The Obama administration is hoping that 529 college-savings plans can work for middle- and low-income families, The Wall Street Journal reported
Among the changes proposed to 529s is to allow state-tax benefits to be available no matter which state's fund a family invests in. Right now, tax benefits in most states are only offered to families that invest in their home states' plans.
The Treasury Department has suggested a cap on contributions for each beneficiary, though it did not give a specific number. Such a plan would prevent high-income families from possibly avoiding estate taxes and would also “potentially free up federal resources for education aid that could be targeted to low- and middle-income families,” according to a Treasury report.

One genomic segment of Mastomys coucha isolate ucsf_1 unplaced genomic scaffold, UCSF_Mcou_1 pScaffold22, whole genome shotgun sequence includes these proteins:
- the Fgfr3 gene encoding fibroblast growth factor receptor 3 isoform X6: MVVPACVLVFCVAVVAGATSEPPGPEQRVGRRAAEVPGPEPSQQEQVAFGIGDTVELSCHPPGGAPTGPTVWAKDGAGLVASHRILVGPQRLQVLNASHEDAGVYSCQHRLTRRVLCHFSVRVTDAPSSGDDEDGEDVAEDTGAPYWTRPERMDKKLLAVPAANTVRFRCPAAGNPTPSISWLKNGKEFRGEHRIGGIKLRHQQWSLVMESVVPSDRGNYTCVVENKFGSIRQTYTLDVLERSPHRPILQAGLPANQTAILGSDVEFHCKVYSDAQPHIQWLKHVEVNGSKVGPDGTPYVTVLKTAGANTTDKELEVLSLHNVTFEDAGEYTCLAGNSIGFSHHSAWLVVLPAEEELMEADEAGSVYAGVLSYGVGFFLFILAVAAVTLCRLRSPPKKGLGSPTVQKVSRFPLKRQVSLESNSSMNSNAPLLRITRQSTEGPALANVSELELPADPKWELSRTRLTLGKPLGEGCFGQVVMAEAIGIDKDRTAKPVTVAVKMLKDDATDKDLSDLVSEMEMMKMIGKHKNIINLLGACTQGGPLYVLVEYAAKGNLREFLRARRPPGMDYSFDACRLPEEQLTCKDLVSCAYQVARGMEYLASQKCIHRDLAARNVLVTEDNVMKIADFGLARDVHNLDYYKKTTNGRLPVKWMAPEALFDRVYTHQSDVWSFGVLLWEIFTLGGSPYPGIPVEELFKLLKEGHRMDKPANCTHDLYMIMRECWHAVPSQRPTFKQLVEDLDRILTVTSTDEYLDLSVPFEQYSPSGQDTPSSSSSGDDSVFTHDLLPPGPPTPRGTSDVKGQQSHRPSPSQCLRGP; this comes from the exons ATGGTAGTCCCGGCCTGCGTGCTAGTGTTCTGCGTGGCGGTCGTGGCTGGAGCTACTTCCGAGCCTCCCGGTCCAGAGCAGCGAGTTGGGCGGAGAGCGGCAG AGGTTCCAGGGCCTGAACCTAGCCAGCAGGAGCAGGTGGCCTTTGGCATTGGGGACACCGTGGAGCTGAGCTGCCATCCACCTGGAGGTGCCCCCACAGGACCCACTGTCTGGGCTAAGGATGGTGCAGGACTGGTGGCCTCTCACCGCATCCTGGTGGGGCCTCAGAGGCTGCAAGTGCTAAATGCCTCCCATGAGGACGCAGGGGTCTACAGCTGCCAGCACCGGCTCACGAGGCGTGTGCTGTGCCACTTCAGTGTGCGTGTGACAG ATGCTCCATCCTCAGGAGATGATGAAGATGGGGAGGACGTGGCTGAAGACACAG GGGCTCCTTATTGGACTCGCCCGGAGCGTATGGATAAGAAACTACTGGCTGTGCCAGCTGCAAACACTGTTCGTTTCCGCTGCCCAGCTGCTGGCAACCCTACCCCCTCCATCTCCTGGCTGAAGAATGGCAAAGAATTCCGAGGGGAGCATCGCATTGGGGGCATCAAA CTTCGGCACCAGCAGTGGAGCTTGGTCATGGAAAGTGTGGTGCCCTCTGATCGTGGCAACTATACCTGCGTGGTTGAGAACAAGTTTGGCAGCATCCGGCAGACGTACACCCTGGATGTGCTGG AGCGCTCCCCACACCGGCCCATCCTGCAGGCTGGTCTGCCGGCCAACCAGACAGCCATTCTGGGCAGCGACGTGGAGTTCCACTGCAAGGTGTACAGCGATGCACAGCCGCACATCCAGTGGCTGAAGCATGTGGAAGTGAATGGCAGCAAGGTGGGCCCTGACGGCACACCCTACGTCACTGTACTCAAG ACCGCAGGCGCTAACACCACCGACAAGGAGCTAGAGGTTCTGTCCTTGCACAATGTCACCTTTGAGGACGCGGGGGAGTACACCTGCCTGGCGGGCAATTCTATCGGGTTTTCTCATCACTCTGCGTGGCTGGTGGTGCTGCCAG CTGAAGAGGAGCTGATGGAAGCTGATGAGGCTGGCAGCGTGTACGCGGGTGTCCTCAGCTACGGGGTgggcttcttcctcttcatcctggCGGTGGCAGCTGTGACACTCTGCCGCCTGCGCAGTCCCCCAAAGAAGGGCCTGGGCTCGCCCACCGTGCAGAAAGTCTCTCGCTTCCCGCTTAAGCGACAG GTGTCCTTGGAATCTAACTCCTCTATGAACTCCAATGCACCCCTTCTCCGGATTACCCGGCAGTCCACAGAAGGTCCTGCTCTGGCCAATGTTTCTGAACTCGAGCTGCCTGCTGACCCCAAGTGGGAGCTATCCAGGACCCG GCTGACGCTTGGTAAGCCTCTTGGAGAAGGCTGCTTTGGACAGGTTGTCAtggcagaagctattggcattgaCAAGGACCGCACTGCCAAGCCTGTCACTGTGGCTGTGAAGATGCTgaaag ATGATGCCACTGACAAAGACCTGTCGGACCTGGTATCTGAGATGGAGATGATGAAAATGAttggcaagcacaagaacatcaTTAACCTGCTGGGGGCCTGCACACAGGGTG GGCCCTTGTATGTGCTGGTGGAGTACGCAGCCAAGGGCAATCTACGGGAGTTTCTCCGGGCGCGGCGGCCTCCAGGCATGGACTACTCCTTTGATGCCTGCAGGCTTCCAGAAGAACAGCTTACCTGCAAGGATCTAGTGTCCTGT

The Treasury also encouraged use of low-cost index funds to reduce expenses. Many states do not currently offer index funds in their popular age-based portfolios, which are similar to target-date retirement funds but grow more conservative as the beneficiary reaches college age.
At the end of June 2009, there was $98.6 billion invested in 529 plans.
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